import random
def mksecretmaker():
    secrets = []
    def mksecret():
        secrets.append(random.random())
    return mksecret

secretmaker = mksecretmaker()
secretmaker(); secretmaker()
# "secrets" are easily accessible,
# it's difficult to hide something in Python:
secretmaker.__closure__[0].cell_contents # -> e.g. [0.680752847190161, 0.9068475951742101]
share|improve this answer
1  
Even when using standard OO data-hiding, you can get to a Python Class' __private_variable using obj._Class__private_variable. The point of data hiding is to provide abstractions, not security, and if your client code is bent on breaking poking around. –  yati sagade Jul 4 '13 at 7:13

comment for @Kevin Little's answer to include the code example

nonlocal does not solve completely this problem on python3.0:

x = 0 # global x
def outer():
    x = 1 # local to `outer`
    def inner():
        global x
        x = 2 # change global
        print(x) 
        x = 3 # change global
        return x
    def inner2():
##        nonlocal x # can't use `nonlocal` here
        print(x)     # prints global
##        x = 4      # can't change `x` here
        return x
    x = 5
    return (inner, inner2)

for inner in outer():
    print(inner())
# -> 2 3 3 3

On the other hand:

x = 0
def outer():
    x = 1 # local to `outer`
    def inner():
##        global x
        x = 2
        print(x) # local to `inner` 
        x = 3 
        return x
    def inner2():
        nonlocal x
        print(x)
        x = 4  # local to `outer`
        return x
    x = 5
    return (inner, inner2)

for inner in outer():
    print(inner())
# -> 2 3 5 4

it works on python3.1-3.3

share|improve this answer
    
I know this is a really old answer, but it is plain wrong for python3.2 - you can totally use nonlocal in the first example and get the expected results. I don't have a python3.0 build to check if it was different back then, but if it was I would consider it a bug, as the PEP doesn't state it should be different. The only (obvious) limitation is that you can't use global x and nonlocal x in the same scope. –  l4mpi Sep 28 '12 at 8:53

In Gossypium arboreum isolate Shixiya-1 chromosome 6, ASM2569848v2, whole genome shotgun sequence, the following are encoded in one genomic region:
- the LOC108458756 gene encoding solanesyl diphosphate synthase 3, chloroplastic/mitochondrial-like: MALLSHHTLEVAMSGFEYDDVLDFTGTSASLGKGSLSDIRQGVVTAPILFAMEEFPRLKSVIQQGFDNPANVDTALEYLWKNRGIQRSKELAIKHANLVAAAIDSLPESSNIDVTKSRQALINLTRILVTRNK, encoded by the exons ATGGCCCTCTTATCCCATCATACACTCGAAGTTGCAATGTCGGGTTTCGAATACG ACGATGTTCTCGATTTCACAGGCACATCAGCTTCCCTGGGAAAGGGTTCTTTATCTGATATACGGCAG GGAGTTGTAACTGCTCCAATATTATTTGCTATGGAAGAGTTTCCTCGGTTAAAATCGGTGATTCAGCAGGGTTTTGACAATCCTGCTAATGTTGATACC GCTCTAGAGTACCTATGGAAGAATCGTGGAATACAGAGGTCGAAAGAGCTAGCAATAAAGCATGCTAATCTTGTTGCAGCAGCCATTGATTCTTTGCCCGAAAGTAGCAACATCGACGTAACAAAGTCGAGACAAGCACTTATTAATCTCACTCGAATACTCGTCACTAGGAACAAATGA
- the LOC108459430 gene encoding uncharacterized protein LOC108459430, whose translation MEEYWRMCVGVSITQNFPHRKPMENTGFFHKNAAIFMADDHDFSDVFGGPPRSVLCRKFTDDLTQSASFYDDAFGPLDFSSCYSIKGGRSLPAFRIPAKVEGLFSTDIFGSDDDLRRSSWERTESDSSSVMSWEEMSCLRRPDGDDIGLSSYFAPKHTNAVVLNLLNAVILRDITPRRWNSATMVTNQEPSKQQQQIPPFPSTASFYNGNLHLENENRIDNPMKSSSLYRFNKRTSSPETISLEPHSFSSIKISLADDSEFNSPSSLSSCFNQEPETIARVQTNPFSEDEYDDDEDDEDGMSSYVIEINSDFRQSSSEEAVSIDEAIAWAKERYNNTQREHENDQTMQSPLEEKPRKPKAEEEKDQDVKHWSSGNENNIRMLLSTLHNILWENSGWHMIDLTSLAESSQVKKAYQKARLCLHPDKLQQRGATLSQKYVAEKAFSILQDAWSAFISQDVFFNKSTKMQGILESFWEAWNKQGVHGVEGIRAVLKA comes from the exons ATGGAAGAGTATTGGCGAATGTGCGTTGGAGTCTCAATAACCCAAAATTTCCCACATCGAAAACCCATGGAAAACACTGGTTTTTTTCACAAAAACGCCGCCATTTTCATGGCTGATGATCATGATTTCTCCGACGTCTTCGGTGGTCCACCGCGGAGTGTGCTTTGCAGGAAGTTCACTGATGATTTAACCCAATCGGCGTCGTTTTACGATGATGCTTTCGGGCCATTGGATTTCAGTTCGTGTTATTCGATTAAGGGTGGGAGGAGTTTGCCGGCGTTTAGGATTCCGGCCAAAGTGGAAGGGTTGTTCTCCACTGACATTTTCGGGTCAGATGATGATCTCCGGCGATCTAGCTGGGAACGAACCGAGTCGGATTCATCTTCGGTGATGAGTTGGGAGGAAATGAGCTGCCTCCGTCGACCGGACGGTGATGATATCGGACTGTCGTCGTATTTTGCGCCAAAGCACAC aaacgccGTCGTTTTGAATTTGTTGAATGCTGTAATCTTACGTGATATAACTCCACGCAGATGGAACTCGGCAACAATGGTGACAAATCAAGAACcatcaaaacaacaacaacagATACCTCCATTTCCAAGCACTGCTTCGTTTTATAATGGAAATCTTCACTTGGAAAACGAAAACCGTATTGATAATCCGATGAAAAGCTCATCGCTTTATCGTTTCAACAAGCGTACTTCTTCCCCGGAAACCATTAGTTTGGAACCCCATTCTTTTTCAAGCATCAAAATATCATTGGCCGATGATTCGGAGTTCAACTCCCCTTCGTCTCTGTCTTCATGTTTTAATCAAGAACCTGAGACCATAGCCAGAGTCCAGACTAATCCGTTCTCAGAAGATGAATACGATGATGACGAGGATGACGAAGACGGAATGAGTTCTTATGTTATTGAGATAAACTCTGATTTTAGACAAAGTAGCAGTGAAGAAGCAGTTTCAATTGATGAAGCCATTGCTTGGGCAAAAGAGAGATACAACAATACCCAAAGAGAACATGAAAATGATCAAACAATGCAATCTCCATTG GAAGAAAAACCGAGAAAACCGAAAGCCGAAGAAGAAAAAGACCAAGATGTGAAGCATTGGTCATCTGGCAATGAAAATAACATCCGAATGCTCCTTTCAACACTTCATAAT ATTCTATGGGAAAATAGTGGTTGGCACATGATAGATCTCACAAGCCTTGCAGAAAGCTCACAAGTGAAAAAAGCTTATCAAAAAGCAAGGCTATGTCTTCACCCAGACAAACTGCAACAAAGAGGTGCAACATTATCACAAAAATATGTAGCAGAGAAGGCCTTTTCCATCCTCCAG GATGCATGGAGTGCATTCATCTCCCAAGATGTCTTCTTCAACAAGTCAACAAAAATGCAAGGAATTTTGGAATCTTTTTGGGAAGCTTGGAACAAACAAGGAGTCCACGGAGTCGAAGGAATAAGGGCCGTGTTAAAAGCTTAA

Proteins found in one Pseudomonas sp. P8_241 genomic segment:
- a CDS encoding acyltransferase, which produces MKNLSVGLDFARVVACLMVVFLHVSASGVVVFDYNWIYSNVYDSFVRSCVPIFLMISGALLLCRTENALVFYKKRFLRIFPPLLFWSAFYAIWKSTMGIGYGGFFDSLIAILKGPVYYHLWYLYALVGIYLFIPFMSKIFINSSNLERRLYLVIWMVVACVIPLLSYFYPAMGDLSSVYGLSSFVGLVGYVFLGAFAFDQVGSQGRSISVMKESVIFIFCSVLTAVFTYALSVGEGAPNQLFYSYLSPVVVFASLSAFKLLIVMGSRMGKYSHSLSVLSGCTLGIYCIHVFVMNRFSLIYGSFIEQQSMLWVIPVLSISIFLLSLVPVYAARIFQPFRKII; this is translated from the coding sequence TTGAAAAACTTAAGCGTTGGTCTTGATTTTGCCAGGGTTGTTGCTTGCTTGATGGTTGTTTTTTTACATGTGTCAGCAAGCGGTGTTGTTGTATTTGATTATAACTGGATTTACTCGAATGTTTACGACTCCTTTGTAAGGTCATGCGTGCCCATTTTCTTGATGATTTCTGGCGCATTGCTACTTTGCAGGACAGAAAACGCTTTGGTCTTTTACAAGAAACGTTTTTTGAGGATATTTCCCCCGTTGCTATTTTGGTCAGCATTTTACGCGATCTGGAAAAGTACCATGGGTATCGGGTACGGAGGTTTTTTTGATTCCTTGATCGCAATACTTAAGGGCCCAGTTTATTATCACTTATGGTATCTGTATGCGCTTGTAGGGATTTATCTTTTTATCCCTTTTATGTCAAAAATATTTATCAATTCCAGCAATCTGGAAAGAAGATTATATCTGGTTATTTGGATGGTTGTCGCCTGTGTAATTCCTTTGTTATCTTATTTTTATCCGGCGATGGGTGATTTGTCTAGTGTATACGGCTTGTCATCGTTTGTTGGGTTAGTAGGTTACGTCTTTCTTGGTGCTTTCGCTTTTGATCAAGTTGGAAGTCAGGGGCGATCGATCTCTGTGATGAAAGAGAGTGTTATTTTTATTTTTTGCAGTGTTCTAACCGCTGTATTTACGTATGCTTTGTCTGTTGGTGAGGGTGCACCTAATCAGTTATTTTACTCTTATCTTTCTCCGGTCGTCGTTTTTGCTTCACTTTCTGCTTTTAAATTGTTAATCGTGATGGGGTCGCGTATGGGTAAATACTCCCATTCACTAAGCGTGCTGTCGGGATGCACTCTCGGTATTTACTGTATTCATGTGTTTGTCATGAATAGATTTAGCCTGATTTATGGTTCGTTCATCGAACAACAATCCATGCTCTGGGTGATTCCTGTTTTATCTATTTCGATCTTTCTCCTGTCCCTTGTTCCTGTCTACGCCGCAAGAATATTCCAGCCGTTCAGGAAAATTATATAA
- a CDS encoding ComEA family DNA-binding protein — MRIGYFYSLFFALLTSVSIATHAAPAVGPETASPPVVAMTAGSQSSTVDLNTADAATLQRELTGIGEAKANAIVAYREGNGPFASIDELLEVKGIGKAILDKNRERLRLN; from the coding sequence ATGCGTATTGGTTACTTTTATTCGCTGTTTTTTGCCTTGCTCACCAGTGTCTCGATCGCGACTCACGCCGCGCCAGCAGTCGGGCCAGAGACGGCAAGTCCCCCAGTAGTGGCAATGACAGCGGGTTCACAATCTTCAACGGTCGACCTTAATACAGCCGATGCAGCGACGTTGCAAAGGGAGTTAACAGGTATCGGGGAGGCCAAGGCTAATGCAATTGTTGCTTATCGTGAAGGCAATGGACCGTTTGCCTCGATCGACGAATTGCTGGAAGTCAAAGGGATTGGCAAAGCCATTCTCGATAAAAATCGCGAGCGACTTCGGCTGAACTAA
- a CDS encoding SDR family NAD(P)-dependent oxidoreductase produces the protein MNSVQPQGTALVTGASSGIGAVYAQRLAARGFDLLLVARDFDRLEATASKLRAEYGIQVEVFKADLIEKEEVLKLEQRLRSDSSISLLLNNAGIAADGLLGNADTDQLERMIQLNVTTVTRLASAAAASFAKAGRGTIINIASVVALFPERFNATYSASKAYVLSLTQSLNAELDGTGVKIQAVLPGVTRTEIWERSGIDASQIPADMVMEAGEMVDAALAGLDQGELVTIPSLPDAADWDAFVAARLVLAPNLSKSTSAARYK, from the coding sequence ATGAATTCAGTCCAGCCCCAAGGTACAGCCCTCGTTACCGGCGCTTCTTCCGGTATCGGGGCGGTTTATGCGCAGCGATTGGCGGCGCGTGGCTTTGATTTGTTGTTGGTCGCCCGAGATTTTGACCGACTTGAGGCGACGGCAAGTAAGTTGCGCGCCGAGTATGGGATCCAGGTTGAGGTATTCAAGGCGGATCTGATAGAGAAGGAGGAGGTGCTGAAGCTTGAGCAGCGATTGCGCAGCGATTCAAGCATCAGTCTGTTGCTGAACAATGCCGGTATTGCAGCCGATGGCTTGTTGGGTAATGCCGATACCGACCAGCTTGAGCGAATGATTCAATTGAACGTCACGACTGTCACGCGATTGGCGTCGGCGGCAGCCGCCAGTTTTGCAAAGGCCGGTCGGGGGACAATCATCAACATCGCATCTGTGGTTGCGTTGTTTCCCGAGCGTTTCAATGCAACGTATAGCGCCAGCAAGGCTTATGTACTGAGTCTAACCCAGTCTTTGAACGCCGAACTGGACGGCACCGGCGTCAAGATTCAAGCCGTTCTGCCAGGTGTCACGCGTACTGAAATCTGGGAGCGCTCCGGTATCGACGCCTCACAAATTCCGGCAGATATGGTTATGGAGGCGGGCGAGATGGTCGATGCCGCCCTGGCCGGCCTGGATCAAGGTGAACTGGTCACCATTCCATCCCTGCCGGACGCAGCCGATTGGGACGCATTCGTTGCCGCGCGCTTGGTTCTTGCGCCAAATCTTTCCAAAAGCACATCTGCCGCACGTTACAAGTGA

@l4mpi: It produces SyntaxError: no binding for nonlocal 'x' found on python3.0 if you uncomment nonlocal. But it works on python3.1-3.3 –  J.F. Sebastian Sep 28 '12 at 9:31
    
Ah, thanks for the answer. This seems even more like a bug now, although I wasn't able to find a bug report or a note in the 3.1 release notes... –  l4mpi Sep 28 '12 at 9:48

Fixed in Python 3 via the nonlocal statement:

The nonlocal statement causes the listed identifiers to refer to previously bound variables in the nearest enclosing scope excluding globals. This is important because the default behavior for binding is to search the local namespace first. The statement allows encapsulated code to rebind variables outside of the local scope besides the global (module) scope.

share|improve this answer
    
My comment is too big. I've posted it as an answer. –  J.F. Sebastian Sep 26 '08 at 20:50
    
Hmmm ... presumably the nonlocal variable is shared between all instances of the closure? Making it rather like a static / class variable? –  interstar Oct 12 '08 at 3:34

@John Millikin

def outer():
    x = 1 # local to `outer()`

    def inner():
        x = 2     # local to `inner()`
        print(x)
        x = 3
        return x

    def inner2():
        nonlocal x
        print(x)  # local to `outer()`
        x = 4     # change `x`, it is not local to `inner2()`
        return x

    x = 5         # local to `outer()`
    return (inner, inner2)

for inner in outer():
    print(inner()) 

# -> 2 3 5 4
share|improve this answer

The better workaround until 3.0 is to include the variable as a defaulted parameter in the enclosed function definition:

def f()
    x = 5
    def g(y, z, x=x):
        x = x + 1
share|improve this answer
4  
The value of outer x will always be 5. –  J.F. Sebastian Jun 12 '09 at 23:35

Your Answer

 
discard

By posting your answer, you agree to the privacy policy and terms of service.

Not the answer you're looking for? Browse other questions tagged or ask your own question.